“Strong female characters”. It’s a phrase you hear over and over again in the urban fantasy and paranormal romance genres in publishing, not to mention in SF/F-based TV shows or movies. In honor of the release of my fantasy novel Valor of the Healer, I’d like to tell you about what “strong female character” means to me–and what challenges are presented when you want to write a character who might not fit the typical definition of “strong”.
And by “typical definition”, I mean physical strength and power. Nine times out of ten, when I hear “strong female character”, I hear “female character who’s a badass”. Maybe she’s a vampire slayer, like Buffy Summers, or a hunter of some other form of supernatural monster. Maybe she’s a soldier, or a mercenary, or a FBI agent or some other kind of spy. In all these cases, though, she’s generally physically competent. She can hold her own in combat, and she knows her way around one or more weapons. Frequently, she’ll have the attitude to back up or even surpass her physical abilities as well. Such a heroine will be outspoken, often sarcastic, and more often than not more so than is actually wise.
In Valor of the Healer, though, my character Faanshi at first glance is the exact opposite of “strong female character”. She starts the story in slavery, and she’s been brought up to be meek and submissive. Faanshi’s not even supposed to look a man in the eye, much less stand up to him. Fighting and combat are inherently frightening to her, given her powerful healing magic; her instinct is to mend pain, not to be the one handing it out. Moreover, even aside from the submissiveness drilled into her by slavery, I wanted her to be of a naturally gentle and compassionate temperament. I.e., not the sort of girl who’s likely to pick up the nearest sword and spill the blood of her enemies.
My challenge, therefore, was this: how could I write such a character to show that she did in fact have strength of her own?
The first answer to this lay in Faanshi’s religious faith. She’s been raised by her great-aunt Ulima in the worship of the goddess Djashtet, and she believes very, very strongly in her chosen deity–even though she’s surrounded by people who not only do not share her beliefs, but who also persecute half-bloods like her in the name of her own. As the story starts, Faanshi’s prayers to her goddess have arguably been the most important thing keeping her sane in the face of imprisonment by her master.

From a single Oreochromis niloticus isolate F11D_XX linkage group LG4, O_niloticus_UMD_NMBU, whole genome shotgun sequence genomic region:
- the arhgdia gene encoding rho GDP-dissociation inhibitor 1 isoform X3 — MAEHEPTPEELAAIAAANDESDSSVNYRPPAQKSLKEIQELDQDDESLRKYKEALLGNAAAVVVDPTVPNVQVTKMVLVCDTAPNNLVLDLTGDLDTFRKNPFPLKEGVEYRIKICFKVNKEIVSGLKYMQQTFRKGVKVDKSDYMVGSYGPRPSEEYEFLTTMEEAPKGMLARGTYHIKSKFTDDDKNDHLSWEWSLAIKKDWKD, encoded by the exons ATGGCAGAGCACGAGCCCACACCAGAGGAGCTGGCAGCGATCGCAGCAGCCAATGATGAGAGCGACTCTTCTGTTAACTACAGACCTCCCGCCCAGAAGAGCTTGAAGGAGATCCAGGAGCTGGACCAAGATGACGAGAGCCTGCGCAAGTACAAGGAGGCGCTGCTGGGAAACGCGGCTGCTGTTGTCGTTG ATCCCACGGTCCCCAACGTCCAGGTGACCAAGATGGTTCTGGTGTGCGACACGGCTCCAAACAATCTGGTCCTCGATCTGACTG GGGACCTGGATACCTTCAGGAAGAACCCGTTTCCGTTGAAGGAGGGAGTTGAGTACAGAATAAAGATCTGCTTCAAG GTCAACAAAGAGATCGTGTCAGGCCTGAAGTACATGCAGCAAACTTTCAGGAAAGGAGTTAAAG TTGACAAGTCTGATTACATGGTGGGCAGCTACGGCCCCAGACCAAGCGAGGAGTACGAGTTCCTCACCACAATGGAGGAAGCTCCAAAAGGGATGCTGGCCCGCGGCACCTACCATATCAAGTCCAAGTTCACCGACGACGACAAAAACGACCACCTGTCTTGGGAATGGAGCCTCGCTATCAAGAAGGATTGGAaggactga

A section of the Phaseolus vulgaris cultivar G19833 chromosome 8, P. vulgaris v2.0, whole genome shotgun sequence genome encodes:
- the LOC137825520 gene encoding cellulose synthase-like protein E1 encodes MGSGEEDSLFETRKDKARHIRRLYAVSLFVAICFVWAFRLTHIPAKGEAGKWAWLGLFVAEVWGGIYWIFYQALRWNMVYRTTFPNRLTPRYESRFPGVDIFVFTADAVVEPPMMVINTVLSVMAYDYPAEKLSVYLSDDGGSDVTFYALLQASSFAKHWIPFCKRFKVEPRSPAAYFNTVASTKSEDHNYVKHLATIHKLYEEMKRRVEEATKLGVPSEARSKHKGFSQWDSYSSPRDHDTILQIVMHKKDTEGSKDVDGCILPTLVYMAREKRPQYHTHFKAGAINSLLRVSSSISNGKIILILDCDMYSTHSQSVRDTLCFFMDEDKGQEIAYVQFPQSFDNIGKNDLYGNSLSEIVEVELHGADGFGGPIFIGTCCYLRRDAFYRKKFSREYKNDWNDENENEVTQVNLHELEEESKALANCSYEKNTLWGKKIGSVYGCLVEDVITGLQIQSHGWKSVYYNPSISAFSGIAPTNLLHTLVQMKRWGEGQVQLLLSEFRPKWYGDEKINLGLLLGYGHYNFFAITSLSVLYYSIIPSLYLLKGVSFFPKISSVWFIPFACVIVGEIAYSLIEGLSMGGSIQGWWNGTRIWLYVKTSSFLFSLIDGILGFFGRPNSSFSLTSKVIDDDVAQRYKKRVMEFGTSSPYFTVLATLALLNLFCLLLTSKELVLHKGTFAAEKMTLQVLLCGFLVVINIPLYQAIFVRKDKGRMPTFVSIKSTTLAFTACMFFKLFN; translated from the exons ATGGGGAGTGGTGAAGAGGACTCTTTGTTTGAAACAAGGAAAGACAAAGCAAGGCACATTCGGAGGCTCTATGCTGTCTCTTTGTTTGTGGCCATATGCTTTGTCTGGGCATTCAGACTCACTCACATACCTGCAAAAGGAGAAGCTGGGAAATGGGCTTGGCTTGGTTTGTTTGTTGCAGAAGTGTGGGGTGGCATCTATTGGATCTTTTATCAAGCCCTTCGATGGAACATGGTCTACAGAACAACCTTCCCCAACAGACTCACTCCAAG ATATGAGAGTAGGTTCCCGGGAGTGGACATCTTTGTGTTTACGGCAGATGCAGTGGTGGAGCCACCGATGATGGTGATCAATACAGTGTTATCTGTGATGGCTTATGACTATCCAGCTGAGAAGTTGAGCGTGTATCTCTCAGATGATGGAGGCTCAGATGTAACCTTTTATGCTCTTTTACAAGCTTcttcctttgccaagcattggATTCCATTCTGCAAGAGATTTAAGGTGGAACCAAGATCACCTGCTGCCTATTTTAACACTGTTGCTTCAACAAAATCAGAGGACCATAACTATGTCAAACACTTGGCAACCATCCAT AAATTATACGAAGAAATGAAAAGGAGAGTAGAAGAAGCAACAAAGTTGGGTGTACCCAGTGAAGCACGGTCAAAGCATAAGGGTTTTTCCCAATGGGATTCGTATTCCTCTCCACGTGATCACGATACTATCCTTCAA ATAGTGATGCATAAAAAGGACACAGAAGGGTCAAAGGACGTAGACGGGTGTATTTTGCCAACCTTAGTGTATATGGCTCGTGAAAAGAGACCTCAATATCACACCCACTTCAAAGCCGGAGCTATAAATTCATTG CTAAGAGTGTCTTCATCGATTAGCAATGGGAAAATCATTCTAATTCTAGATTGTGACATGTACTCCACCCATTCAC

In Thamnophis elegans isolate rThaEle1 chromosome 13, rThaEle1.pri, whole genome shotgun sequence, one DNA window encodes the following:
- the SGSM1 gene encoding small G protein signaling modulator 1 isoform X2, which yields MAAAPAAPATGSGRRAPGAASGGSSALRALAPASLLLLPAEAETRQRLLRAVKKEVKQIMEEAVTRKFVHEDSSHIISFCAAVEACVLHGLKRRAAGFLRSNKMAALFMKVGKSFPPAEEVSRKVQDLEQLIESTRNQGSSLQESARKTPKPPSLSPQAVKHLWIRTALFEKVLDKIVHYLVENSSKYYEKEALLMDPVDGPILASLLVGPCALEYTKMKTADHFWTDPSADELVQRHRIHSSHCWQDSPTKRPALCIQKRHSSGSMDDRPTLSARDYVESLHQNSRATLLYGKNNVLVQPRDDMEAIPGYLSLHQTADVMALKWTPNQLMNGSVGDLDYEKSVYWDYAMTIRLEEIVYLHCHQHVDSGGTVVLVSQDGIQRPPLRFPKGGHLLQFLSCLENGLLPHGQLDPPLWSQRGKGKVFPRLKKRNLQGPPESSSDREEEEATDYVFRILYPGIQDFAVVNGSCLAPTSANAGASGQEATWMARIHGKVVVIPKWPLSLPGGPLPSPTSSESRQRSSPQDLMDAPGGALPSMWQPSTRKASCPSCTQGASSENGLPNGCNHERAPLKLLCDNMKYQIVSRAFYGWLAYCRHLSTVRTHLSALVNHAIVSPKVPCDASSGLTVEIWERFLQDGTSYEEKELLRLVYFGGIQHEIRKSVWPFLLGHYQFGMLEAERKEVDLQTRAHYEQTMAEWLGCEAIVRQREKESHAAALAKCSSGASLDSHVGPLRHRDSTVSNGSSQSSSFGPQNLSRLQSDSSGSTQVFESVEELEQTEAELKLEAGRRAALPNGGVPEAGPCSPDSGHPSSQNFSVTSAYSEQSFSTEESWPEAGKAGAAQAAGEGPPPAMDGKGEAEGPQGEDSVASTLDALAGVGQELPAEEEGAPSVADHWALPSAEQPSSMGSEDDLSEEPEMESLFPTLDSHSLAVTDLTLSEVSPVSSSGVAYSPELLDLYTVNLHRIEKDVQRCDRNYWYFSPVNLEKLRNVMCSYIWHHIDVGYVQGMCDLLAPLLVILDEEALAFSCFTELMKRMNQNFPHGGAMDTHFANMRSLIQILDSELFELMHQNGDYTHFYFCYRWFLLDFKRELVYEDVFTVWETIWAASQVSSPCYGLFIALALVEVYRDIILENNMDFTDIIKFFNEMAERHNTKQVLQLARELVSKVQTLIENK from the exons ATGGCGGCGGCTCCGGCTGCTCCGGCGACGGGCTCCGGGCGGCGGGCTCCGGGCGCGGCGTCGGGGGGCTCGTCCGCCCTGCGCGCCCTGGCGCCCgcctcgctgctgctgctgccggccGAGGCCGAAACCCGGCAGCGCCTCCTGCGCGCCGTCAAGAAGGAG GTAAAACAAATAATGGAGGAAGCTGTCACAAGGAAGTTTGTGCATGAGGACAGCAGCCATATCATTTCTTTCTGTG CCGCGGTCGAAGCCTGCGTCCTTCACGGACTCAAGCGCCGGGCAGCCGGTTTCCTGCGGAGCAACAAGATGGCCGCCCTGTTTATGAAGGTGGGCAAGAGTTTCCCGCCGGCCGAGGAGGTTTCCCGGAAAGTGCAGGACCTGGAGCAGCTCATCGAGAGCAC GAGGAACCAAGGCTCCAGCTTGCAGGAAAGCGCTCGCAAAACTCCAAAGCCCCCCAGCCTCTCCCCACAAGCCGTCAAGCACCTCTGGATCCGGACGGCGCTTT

Hand in hand with this goes the second answer to the question of Faanshi’s strength: Ulima. The laws and customs of two different nations dictate that Ulima cannot help Faanshi openly, but this doesn’t stop her kinswoman from doing everything in her power to support her. And there’s a great deal of strength to be had in the knowledge that someone, even in the face of adversity, is looking out for you.
The third and most critical of all the ways I’ve tried to portray Faanshi’s strength is through giving her the power of choice in her life. To be presented with sudden freedom when you’ve known nothing but servitude is exhilirating–and terrifying. For the first time in her life, through the course of this story, my young healer must step up to the plate and learn to be the one in charge of her liberty, her destiny, and her magic. Portraying how she does this, while keeping true to her gentle nature and her strong moral core, has been one of the most satisfying writing challenges I’ve had to date. Her development as a character won’t end with the final chapter of Valor of the Healer–but I like to hope that as of the end of this part of my trilogy, I’ll have put her firmly on the road to being a young woman of agency, or, as the elven scout Alarrah calls her, “a free woman of the West”.
So how about you, readers? I’d love to hear about your favorite heroines who show their strength in unexpected ways, no matter what their genres. How is their courage tested? How do they conquer their fears?
Drop me a comment any time this week to tell me about your favorite strong female characters, and on Saturday, April 20th, I will give away a copy of Valor of the Healer to a randomly selected commenter! Or pick up a copy for yourself right here on CarinaPress.com!
And if you like the book, do please come and find me and tell me about it! Valor of the Healer is my first novel with Carina, but I also write under the name of Angela Korra’ti, and I’m Anna the Piper to my online friends. You can find me at angelahighland.com, on Twitter as @annathepiper, or on Facebook or Google+ as Angela Korra’ti. Thank you all!